NCHH30 Throwback Thursday
Week 31: December 29, 2022
by Christopher Bloom
NCHH turned THIRTY this year, so we’re celebrating with a new “Throwback Thursday” photo each week.
As 2022 winds to a close, we hope that all of you are enjoying a happy, healthy, and safe holiday season, and wish the best for you all in 2023. While the problems that organizations like ours strive to correct still exist— and likely will this time next year as well—the healthy housing movement continued to make progress over the past 12 months, and forward motion is worth celebrating. Every time a law is created to protect Americans from lead poisoning or make healthcare services available or easier to access, it’s progress.
On that topic, scientist Kelly Miller, observed, “I see that the path of progress has never taken a straight line, but has always been a zigzag course amid the conflicting forces of right and wrong, truth and error, justice and injustice, cruelty and mercy.” We’re sure you’ll agree that Kelly Miller was a very wise man, because his description sounds a lot like the history of the healthy homes movement.
So, how can we make more progress in 2023?
One way to further progress is to communicate, to work with as many others as possible who are involved in your line of work—but also stakeholders with whom you wouldn’t normally interact: property inspectors, real estate professionals, insurance companies, community action agencies, medical professionals, politicians, attorneys, and concerned citizens. As an example, we’d like to direct you to another blog on this site, “The Choreography of Collaboration,” authored by our longtime friend and partner, Dr. Katrina Smith Korfmacher, about the incredible group of disparate stakeholders that came together to form the Rochester Coalition to Prevent Lead Poisoning and fight for healthier home environments in Rochester, New York. As a result of their work and the continued efforts of many involved, Rochester has one of the strongest lead ordinances in the country.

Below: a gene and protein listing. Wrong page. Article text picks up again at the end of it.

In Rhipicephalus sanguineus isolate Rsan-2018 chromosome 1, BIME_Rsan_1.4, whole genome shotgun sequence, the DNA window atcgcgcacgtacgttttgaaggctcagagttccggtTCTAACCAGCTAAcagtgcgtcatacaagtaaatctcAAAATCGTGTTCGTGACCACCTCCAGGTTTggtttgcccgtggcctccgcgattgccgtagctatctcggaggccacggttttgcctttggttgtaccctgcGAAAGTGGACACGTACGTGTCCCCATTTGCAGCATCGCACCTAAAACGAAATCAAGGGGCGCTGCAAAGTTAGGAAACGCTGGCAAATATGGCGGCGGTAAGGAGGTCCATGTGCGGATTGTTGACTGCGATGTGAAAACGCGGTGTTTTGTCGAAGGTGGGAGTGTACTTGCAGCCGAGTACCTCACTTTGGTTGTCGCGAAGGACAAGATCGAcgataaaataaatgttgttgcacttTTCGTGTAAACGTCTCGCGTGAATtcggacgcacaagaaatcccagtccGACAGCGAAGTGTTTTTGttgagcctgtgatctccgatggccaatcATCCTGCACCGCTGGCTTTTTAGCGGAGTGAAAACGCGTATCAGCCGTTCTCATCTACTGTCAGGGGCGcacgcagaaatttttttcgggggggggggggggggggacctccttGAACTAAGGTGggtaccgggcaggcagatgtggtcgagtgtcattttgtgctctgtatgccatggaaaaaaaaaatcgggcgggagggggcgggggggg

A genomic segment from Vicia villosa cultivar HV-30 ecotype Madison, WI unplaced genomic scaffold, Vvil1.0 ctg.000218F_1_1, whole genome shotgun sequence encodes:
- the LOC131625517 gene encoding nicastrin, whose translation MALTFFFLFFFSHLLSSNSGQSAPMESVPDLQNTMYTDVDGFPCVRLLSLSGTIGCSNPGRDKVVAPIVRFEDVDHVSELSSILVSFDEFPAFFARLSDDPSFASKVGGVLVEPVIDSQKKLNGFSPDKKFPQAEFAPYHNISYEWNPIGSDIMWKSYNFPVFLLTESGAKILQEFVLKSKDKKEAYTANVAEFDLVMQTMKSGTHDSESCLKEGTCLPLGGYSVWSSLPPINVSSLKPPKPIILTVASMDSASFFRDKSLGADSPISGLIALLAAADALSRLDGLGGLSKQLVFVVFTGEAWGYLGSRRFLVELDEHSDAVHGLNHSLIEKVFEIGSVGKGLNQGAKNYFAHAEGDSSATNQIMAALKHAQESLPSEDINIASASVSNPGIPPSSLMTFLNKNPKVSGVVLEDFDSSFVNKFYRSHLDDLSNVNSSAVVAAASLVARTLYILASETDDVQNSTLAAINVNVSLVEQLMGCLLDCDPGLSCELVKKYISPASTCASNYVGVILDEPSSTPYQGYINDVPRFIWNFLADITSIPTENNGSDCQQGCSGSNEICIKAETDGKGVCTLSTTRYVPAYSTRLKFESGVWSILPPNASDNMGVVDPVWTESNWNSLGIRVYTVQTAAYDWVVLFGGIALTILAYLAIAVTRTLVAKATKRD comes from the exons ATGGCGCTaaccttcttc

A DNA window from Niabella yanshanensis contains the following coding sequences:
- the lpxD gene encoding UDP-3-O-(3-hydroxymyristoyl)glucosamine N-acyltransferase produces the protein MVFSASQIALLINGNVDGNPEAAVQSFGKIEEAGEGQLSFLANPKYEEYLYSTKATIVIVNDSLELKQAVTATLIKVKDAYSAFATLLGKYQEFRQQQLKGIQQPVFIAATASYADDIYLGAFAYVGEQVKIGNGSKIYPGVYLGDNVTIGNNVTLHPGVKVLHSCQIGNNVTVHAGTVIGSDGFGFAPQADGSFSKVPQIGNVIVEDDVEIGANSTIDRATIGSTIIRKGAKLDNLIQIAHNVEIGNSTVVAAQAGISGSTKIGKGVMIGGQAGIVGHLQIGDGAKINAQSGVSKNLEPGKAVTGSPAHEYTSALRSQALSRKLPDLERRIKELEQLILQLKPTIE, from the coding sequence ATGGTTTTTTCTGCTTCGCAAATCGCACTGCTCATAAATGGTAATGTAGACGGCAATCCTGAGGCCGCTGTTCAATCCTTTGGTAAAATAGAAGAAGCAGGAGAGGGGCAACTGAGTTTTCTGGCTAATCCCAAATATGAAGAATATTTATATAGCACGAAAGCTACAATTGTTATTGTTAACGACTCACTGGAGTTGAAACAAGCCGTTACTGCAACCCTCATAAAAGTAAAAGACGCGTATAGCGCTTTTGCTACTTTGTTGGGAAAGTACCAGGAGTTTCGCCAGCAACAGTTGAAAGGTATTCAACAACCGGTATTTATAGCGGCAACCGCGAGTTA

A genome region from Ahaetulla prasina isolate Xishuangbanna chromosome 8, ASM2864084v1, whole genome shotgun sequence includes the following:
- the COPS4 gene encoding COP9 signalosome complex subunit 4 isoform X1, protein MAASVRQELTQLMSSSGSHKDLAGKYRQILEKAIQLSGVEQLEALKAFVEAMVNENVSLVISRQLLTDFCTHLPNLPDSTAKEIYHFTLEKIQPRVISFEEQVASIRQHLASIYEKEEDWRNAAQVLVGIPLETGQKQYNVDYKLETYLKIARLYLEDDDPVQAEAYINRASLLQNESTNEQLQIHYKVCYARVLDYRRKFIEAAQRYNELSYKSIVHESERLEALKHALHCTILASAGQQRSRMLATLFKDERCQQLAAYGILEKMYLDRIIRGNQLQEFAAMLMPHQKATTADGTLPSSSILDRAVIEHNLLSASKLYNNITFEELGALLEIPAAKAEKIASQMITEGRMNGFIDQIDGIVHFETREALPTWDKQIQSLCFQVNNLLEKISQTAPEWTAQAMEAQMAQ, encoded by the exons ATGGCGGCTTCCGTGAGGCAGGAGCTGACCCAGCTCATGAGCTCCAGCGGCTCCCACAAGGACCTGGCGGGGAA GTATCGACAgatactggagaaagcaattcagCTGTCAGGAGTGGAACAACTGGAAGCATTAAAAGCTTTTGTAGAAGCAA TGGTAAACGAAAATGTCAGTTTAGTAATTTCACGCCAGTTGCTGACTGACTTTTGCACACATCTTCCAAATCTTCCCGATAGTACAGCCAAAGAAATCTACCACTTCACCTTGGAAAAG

A similar collaborative effort resulted in a new lead law for the city of Pittsburgh, Pennsylvania. Previous efforts had fallen short of the target, but the “Get the Lead Out, Pittsburgh” public awareness campaign brilliantly brought people together, armed them with the evidence base, and created a case for lead safety that was strong enough to overwhelm its opponents and secure a historic victory for the residents of Allegheny County.
Make no mistake, the zigs and zags Kelly Miller described will still be there, even with collaboration; but, despite the hiccups, it’s possible to go farther faster with friends than by going alone. So, make time to get together with people you know in 2023, but also with new allies from other organizations.
As for this week’s photo, it’s from an NCHH board dinner on December 6, 2018, at Karma Modern Indian, where, as you can see, they really spoiled us. (Apologies to our Darcy Scott for catching her in mid-bite.) What you don’t see are the hours of discussion that preceded this dinner and the hours of discussion that followed it—hours spent working on how to make homes healthier for all Americans.
We wish you all a safe, happy, and healthy new year full of discussion and collaboration—preferably over delicious meals.
See You Next Week
We hope that you’ve enjoyed this throwback in honor of our 30th anniversary. Remember that we’ll post a new throwback every Thursday morning at 9:04 a.m. on Facebook, Instagram, LinkedIn, and Twitter through May 25, 2023. If you’ve missed a previous post, you can always reminisce with us via our NCHH30 gallery.
Christopher Bloom is NCHH’s communications and marketing manager. He joined NCHH in 2008 after nearly a decade in the real estate industry. In a previous role at NCHH, he coordinated a national Renovation, Repair, and Painting (RRP) training program, one of the most successful in the nation. He holds a Bachelor of Arts degree in English Textual Studies from Syracuse University.